NO meteorite impact (july 22, 1999)

Object crashes through a roof of a iron melting plant at Weert, the Netherlands

Word came that a meteorite might have impacted at Weert (the Netherlands, 51d 15' N, 5d 42' E) at July 22. A mysterious iron object crashed through the steel plated roofing of an Iron Melting Company, excavating a 'crater' in the floor 20x20 cm wide.

The object was brought to the Aviation Police authorities for inspection; initially, it was thought to be part of an airplane. That turns out to be not the case. A meteorite impact was then suspected. The news report lead us to contact the Aviation Police for information and an inquiry.

Police authorities have been extremely kind and helpfull in the research. Today, I inspected the object together with Dr. Lindner (Utrecht University, dept. of Earth Sciences) at the Aviation Police headquarters at Schiphol Airport (Amsterdam), on the kind invitation of officer Krone.

Both Dr. Lindner and I are of the opinion that, although we certainly do NOT say (please note) that this is a meteorite, there is a good although certainly not 100% possibility that it is. The texture of the surface is convincing; what is odd however (and leads to some remaining doubt) is the shape of the object, which is unlike anything I've seen in the field of meteorites before. The object is solid metal, smoothed corners, with what appears to be a dark brown-black 'fussion crust'. However, the shape is odd, it is very elongated, almost rodlike and slightly tapered. Maximum dimension about 42 mm, minimum width about 14 mm.

A definite identification of the nature of the object can only come from a laboratory analysis. Dr. Lindner has taken the object to Utrecht University for a chemical analysis and isotopic measurements to be conducted, which should settle the issue. Untill those results have been obtained, we cannot say for certain whether this is a true iron meteorite or not. If it turns out to be however, this will be the 5th surviving meteorite from the Netherlands (others in 1840, 1843, 1925 and 1990) and the first Dutch iron meteorite.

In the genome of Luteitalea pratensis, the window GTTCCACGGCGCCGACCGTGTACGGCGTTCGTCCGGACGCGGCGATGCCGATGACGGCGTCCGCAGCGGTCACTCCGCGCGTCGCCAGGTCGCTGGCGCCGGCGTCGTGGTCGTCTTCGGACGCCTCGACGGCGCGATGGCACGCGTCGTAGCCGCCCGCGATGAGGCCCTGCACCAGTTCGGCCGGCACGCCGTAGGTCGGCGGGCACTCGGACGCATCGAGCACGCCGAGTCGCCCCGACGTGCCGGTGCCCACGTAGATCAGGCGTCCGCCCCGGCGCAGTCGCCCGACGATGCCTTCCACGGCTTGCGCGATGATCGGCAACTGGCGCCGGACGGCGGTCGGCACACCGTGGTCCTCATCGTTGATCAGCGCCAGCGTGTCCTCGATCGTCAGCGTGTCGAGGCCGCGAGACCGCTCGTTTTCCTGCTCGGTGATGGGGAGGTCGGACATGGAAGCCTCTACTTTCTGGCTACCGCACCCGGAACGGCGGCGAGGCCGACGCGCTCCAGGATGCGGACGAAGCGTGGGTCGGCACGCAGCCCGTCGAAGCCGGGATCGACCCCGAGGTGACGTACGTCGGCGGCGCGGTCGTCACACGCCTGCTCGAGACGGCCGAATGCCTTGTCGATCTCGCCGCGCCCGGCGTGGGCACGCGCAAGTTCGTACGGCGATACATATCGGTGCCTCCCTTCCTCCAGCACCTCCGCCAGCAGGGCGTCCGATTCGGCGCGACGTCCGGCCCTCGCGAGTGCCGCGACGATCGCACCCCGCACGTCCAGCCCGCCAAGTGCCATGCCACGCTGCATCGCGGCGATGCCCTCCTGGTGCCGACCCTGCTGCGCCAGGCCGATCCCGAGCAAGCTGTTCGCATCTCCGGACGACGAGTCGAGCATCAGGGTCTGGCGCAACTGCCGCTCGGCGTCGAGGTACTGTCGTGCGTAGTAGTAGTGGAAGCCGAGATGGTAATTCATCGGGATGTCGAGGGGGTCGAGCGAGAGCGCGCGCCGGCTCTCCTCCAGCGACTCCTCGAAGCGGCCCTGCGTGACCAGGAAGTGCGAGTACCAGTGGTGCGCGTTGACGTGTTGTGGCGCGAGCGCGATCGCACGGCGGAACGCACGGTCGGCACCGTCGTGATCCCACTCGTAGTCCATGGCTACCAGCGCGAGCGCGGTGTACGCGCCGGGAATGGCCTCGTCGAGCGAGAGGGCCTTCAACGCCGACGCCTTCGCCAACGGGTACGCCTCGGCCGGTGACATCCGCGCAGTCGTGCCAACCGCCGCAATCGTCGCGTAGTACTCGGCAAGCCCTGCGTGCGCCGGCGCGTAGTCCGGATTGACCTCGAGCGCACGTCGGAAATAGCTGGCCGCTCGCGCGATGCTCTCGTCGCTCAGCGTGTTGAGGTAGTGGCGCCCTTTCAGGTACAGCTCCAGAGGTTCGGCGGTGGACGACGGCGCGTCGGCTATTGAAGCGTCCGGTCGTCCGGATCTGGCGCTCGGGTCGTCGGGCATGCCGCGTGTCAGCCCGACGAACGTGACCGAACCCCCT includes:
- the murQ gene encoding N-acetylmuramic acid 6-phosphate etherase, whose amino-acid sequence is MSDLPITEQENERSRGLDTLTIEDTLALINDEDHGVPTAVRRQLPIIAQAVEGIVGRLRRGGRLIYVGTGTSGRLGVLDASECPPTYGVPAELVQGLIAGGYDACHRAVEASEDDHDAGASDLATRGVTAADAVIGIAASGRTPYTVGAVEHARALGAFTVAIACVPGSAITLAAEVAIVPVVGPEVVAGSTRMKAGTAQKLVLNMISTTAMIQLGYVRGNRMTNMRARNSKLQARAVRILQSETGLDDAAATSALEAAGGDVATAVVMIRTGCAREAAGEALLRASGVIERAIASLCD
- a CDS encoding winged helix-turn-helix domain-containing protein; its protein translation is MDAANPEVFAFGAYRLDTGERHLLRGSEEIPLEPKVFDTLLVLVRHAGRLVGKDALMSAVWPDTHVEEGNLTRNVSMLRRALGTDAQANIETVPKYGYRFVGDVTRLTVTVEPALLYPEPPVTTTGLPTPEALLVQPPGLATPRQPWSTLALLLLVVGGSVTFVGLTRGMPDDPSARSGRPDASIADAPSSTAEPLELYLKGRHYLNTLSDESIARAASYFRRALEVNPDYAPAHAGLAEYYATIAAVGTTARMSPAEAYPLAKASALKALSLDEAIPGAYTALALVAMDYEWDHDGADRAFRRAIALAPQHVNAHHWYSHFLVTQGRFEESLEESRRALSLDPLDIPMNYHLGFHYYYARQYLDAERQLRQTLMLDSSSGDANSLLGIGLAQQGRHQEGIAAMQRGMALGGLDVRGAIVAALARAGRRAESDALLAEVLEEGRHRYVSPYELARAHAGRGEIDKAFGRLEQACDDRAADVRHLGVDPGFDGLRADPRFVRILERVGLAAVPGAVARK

- Marco Langbroek

Postscript; I want to thank Casper ter Kuile for his help with collecting information, and officer Krone for his very kind and generous help and hospitallity at the Aviation Police headquarters.

I just informally received word from Charles Arps (Dutch Natural History Museum) that the Weert object from 22 July is NOT an iron meteorite -it contains no Ni.

So no new Dutch meteorite, alas.... While slightly disappointed, this does not come as a complete surprise, as the shape of the object was odd indeed and reason for some doubts in my mind clingin on.

The object remains an enigma. Given the force with which it smashed through the steel plated roof, and given it's outlook with something that closely resembles a 'fusion crust' (it certainly is not like a corrosion layer), it would not surprise me if it actually is a piece of a satellite, even though according to Alan no satellite dacays were expected over the area that day.

Perhaps the chemical data can shed some more light; I'll contact Dr. Lindner later this week for more details.

- Marco Langbroek
Dutch Meteor Society (DMS)

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Marco Langbroek and Casper ter Kuile